Thursday, June 11, 2009

Bottle Shock

In 1976 California vineyards weren’t taken too seriously much to the chagrin of winemakers like Jim and Bo Barrett at Chateau Montelena in the Napa Valley. In Paris, wine store owner Steven Spurrier’s business is failing due to the snobbery of French wine elite and the British-born Spurrier decides to convince the French wine academy to hold a blind tasting between French and California wines in order to bolster his business and improve his reputation. However, once Spurrier arrives in California to select the wines for competition he not only has to deal with the distrust of the local vineyards but somehow process the fact that these California wines are much better than he expected them to be.

Honestly, I knew nothing about Bottle Shock going in besides it made it into Sundance a year or two ago, and starred Chris Pine. I netflixed it because I was interested in seeing Chris Pine outside of Star Trek and Princess Diaries 2. I loved this movie. I have wanted to watch it a second time ever since I resealed the Netflix envelope.

Perhaps what surprised me is that the film is funny. I would not be surprised if it turns out that 90% of Bottle Shock is fiction but it’s so well written and about a unique enough event that I don’t care. Bottle Shock is a well made dramedy that mixes a lot of storylines together to complete one meaningful, thought out film that had a lot less attention than it deserved. The cast in the film is superb, made of mostly unknowns at the time and added some credibility with the talents of Bill Pullman, Alan Rickman & a bit part by Dennis Farina.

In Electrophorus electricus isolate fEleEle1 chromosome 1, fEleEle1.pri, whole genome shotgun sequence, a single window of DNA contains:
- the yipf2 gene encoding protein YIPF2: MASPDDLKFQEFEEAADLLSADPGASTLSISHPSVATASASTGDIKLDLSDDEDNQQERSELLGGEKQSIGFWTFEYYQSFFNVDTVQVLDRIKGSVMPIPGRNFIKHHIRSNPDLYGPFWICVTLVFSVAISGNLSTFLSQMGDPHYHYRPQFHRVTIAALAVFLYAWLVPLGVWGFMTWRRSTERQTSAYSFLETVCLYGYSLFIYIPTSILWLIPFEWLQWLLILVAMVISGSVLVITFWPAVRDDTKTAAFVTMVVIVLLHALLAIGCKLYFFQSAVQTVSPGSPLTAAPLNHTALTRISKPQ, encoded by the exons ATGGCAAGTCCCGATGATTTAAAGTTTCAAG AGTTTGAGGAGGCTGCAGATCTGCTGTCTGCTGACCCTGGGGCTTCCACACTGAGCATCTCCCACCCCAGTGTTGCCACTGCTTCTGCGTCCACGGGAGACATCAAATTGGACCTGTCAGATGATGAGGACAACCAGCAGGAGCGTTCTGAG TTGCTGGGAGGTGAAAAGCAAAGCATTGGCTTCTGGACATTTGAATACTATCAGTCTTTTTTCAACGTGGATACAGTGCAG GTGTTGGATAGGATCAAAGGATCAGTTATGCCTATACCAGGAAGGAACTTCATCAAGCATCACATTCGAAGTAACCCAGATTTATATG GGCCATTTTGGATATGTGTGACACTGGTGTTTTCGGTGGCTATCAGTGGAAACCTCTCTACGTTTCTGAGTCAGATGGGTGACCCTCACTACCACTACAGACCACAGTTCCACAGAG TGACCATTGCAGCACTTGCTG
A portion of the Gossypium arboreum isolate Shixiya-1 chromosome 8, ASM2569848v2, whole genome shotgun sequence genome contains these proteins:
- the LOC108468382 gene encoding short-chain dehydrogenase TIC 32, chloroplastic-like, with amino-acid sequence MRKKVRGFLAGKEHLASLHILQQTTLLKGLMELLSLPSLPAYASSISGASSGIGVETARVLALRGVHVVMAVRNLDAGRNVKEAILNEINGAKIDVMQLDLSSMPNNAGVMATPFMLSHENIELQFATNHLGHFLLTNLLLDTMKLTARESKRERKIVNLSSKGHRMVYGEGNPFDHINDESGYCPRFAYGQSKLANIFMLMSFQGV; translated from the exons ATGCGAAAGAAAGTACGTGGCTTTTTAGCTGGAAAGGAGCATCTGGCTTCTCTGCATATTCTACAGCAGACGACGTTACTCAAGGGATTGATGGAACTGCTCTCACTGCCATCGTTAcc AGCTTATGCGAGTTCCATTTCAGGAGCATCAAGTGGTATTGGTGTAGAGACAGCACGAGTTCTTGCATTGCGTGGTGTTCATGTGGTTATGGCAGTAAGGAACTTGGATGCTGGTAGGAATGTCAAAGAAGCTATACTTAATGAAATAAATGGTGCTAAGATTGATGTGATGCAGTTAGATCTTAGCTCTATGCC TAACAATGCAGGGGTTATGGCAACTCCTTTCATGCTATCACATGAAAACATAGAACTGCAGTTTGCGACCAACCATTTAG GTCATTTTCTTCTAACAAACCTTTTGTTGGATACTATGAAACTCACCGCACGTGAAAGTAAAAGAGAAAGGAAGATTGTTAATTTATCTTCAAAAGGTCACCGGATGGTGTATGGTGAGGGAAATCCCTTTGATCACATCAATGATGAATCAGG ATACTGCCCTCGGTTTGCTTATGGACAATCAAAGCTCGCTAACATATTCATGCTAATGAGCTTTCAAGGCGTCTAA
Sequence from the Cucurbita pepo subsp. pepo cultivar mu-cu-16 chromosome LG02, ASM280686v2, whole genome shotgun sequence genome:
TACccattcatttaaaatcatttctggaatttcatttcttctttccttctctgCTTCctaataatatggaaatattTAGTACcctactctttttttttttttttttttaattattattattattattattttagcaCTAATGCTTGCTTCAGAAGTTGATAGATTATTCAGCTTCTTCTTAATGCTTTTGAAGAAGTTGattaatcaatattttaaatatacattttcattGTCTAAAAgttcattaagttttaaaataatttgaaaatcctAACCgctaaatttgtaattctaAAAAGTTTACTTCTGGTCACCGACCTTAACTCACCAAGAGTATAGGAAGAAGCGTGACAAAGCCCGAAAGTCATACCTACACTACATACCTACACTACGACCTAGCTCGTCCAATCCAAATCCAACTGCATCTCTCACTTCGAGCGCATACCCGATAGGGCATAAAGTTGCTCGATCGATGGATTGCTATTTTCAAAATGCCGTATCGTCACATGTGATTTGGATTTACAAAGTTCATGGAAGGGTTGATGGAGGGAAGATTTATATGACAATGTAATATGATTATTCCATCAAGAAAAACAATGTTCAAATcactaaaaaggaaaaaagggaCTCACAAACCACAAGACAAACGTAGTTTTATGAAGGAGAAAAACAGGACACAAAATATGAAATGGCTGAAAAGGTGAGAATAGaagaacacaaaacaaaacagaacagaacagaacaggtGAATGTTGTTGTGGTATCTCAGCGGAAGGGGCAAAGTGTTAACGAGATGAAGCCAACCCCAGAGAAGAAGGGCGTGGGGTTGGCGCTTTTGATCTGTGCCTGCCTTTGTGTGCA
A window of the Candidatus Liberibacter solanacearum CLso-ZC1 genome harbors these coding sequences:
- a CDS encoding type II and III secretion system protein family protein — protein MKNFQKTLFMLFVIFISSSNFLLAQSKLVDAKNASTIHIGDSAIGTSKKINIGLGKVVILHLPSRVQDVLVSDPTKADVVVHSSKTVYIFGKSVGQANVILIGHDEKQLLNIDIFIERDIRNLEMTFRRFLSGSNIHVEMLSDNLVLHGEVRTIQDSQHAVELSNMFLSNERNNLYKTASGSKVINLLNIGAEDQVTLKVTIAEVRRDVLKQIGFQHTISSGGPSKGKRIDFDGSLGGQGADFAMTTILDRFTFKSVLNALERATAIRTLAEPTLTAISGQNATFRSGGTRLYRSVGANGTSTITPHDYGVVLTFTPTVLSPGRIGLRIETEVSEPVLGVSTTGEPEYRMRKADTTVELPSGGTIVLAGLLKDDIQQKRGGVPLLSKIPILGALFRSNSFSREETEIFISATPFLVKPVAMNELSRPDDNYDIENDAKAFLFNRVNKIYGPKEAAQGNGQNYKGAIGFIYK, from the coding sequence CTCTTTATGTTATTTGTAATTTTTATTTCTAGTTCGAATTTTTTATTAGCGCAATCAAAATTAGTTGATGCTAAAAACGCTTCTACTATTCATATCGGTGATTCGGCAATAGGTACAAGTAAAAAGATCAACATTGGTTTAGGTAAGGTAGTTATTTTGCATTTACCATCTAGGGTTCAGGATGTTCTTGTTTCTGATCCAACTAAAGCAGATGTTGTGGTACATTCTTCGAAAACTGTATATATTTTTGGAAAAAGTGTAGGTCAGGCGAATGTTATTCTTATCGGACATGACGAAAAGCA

It was a bit startling to watch Chris Pine, now known as the rebellious but clean cut Capt. Kirk as a long haired, lazy, hippie. Pine and Pullman play the main roles as father and son and manage to have a very good chemistry together and are a good representation of father and son. Bottle Shock is a period piece even if it isn’t set too many centuries back, and director Randall Miller managed to encapsulate the generational disparities very well using Jim (Pullman) and Bo (Pine) to show this most profoundly and in a very relatable way.

I have to compliment Miller on Bottle Shock. Call me a bad Californian, a bad American, or just too young but I never knew about the Judgment in Paris before this film; I don’t think I would have cared if I had read about it in a text book or on the back of a wine bottle. However, Bottle Shock is a dang entertaining and well made film that has me desiring to find a bottle of the Cheateau Montelena chardonnay, learn more about wine, and visit the Napa Valley. I think that’s probably an earmark of a good film.

Director: Randall Miller
Writers: Jody Savin, Randall Miller & Ross Schwartz
Bo Barrett: Chris Pine
Steven Spurrier: Alan Rickman
Jim Barrett: Bill Pullman
Sam: Rachel Taylor
Gustavo Brambila: Freddy Rodriguez
Maurice: Dennis Farina
Joe: Eliza Dushku

Jim Barrett: Why don't I like you?
Steven Spurrier: Because you think I'm an arsehole. And I'm not, really. I'm just British and, well... you're not.

1 comment:

Stefanie said...

Such a good movie and it was so pretty! The only questionable thing was Chris Pine's wig. :)